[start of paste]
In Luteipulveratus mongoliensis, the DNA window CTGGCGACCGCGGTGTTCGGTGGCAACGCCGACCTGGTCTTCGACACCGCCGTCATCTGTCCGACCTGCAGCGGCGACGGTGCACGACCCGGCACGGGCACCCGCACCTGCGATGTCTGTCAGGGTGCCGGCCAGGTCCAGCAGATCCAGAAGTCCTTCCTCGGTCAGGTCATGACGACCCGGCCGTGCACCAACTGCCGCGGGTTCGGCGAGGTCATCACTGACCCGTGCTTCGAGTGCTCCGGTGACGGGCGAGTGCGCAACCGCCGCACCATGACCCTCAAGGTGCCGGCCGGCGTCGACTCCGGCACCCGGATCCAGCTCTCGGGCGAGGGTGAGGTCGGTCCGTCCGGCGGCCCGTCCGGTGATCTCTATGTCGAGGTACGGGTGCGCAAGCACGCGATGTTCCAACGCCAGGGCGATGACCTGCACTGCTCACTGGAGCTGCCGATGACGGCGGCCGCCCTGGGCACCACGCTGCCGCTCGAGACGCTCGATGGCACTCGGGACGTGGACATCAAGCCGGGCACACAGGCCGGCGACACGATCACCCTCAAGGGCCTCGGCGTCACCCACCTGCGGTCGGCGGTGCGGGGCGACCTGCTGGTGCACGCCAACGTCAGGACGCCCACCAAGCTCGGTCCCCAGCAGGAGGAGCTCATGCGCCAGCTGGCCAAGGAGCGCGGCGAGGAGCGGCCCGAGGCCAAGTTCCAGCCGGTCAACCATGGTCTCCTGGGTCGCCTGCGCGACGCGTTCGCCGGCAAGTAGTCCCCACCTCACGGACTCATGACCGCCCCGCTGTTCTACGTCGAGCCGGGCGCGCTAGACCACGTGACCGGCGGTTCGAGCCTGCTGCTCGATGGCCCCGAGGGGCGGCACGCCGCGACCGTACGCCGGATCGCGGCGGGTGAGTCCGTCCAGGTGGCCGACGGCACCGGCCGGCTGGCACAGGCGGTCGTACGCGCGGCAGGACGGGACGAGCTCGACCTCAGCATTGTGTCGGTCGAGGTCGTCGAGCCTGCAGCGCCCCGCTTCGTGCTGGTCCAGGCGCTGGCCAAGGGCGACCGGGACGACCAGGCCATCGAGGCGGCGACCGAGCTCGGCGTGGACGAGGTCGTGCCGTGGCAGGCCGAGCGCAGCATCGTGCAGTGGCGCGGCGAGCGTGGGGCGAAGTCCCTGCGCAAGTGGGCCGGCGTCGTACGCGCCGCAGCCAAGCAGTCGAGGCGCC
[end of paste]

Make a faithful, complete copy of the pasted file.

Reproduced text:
In Luteipulveratus mongoliensis, the DNA window CTGGCGACCGCGGTGTTCGGTGGCAACGCCGACCTGGTCTTCGACACCGCCGTCATCTGTCCGACCTGCAGCGGCGACGGTGCACGACCCGGCACGGGCACCCGCACCTGCGATGTCTGTCAGGGTGCCGGCCAGGTCCAGCAGATCCAGAAGTCCTTCCTCGGTCAGGTCATGACGACCCGGCCGTGCACCAACTGCCGCGGGTTCGGCGAGGTCATCACTGACCCGTGCTTCGAGTGCTCCGGTGACGGGCGAGTGCGCAACCGCCGCACCATGACCCTCAAGGTGCCGGCCGGCGTCGACTCCGGCACCCGGATCCAGCTCTCGGGCGAGGGTGAGGTCGGTCCGTCCGGCGGCCCGTCCGGTGATCTCTATGTCGAGGTACGGGTGCGCAAGCACGCGATGTTCCAACGCCAGGGCGATGACCTGCACTGCTCACTGGAGCTGCCGATGACGGCGGCCGCCCTGGGCACCACGCTGCCGCTCGAGACGCTCGATGGCACTCGGGACGTGGACATCAAGCCGGGCACACAGGCCGGCGACACGATCACCCTCAAGGGCCTCGGCGTCACCCACCTGCGGTCGGCGGTGCGGGGCGACCTGCTGGTGCACGCCAACGTCAGGACGCCCACCAAGCTCGGTCCCCAGCAGGAGGAGCTCATGCGCCAGCTGGCCAAGGAGCGCGGCGAGGAGCGGCCCGAGGCCAAGTTCCAGCCGGTCAACCATGGTCTCCTGGGTCGCCTGCGCGACGCGTTCGCCGGCAAGTAGTCCCCACCTCACGGACTCATGACCGCCCCGCTGTTCTACGTCGAGCCGGGCGCGCTAGACCACGTGACCGGCGGTTCGAGCCTGCTGCTCGATGGCCCCGAGGGGCGGCACGCCGCGACCGTACGCCGGATCGCGGCGGGTGAGTCCGTCCAGGTGGCCGACGGCACCGGCCGGCTGGCACAGGCGGTCGTACGCGCGGCAGGACGGGACGAGCTCGACCTCAGCATTGTGTCGGTCGAGGTCGTCGAGCCTGCAGCGCCCCGCTTCGTGCTGGTCCAGGCGCTGGCCAAGGGCGACCGGGACGACCAGGCCATCGAGGCGGCGACCGAGCTCGGCGTGGACGAGGTCGTGCCGTGGCAGGCCGAGCGCAGCATCGTGCAGTGGCGCGGCGAGCGTGGGGCGAAGTCCCTGCGCAAGTGGGCCGGCGTCGTACGCGCCGCAGCCAAGCAGTCGAGGCGCC